A separate annex showcases artwork portraying Queen Elizabeth II, in the year of the Queen's Diamond Jubilee and the recent royal visit to Singapore. This collection further explores the way in which artists approach the notion of the subject as icon. Exploring multidisciplinary approaches to image making, this third exhibition space includes three-dimensional lenticular light boxes by Chris Levine, a postcard collage by David Mach and rare unique works from Warhol's 'Reigning Queens' series.

4 Oct 2012 - 22 Nov 2012

Collectors Contemporary is delighted to announce the very first solo STATIC exhibition in Singapore. STATIC are a London-based collaborative duo. Their fresh ultra contemporary works combine graffiti inspired urban iconography with fine art. Using stencils, screen-printing, spray paint, and paintbrushes they produce unique artworks that are instantly recognisable for their polished graphic style, luxurious electric colours and layered imagery.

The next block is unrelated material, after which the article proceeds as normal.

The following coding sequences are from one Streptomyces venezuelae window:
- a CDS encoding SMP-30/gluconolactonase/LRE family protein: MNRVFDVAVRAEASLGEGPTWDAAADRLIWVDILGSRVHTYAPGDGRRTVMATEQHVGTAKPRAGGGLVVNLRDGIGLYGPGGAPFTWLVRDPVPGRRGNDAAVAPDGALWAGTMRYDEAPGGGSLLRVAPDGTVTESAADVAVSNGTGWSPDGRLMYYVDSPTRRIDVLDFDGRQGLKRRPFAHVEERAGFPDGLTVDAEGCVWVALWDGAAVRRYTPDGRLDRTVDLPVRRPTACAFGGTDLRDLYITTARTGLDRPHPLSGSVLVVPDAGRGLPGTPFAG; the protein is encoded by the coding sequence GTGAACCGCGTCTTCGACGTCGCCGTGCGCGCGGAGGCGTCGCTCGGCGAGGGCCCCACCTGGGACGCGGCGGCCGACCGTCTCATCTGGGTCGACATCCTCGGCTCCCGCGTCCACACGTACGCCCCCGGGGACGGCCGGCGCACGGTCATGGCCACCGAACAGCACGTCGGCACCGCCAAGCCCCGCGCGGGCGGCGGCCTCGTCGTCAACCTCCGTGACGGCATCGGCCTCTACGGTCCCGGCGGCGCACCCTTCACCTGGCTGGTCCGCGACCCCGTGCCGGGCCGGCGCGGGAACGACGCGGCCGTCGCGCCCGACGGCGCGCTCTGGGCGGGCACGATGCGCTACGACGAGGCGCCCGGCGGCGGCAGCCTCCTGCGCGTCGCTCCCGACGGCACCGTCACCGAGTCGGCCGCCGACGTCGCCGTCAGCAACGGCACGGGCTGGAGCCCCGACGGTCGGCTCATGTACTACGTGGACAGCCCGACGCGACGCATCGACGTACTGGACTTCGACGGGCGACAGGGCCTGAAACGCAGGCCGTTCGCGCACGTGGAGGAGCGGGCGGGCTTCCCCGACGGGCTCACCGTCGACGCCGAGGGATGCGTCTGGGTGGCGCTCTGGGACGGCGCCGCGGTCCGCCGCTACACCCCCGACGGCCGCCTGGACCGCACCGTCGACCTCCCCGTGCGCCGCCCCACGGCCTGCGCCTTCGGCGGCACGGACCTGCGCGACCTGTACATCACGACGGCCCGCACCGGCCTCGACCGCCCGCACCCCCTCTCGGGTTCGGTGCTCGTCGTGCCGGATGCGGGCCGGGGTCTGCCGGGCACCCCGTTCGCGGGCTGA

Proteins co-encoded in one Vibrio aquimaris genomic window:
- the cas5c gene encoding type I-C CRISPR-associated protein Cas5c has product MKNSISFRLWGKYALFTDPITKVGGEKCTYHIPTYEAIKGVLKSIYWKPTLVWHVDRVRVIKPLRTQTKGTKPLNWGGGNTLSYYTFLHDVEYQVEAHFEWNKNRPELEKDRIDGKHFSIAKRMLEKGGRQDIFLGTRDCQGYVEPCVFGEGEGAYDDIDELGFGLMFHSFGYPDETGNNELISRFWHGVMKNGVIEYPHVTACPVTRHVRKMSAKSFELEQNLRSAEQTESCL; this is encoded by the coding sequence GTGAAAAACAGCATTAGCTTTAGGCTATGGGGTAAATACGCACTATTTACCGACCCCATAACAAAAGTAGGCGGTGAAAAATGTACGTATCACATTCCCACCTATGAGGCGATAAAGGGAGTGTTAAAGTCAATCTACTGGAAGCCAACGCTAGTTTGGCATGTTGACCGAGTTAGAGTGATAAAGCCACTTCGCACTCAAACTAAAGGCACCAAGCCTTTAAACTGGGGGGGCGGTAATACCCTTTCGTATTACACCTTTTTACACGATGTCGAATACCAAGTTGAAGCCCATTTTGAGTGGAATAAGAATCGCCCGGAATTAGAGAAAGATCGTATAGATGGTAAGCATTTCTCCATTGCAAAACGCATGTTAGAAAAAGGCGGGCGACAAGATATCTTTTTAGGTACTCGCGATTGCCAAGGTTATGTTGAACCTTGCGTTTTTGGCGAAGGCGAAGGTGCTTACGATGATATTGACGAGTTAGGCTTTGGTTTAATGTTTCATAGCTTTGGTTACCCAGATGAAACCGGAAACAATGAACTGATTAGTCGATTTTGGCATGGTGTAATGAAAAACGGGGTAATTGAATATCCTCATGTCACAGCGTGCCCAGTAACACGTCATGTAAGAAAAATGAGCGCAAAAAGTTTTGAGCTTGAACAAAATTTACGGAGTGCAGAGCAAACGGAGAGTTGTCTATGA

A Collection of Prominent Works
16 Aug 2012 - 27 Sep 2012

This exhibition presents important artworks in context. Exploring the meanings and narratives associated with rare or iconic pieces of art from the 1960s to the present day.

Artists featured include:
John Baldessari, Derek Boshier, Keith Haring, Gottfried Helnwein, Damien Hirst, Robert Indiana, Roy Lichtenstein, Claes Oldenburg, Patrick Procktor, Robert Rauschenberg, James Rosenquist, Thomas Ruff, Hunt Slonem, and Andy Warhol.

A Collection of Prominent Works
16 Aug 2012 - 27 Sep 2012

Collectors Contemporary will be holding a Curator's Tour, tomorrow 22 September at 3pm! The tour accompanies their current exhibition "A Collection of Prominent Works" - exploring the meanings and narratives associated with rare of iconic pieces of art from the 1960s to the present day.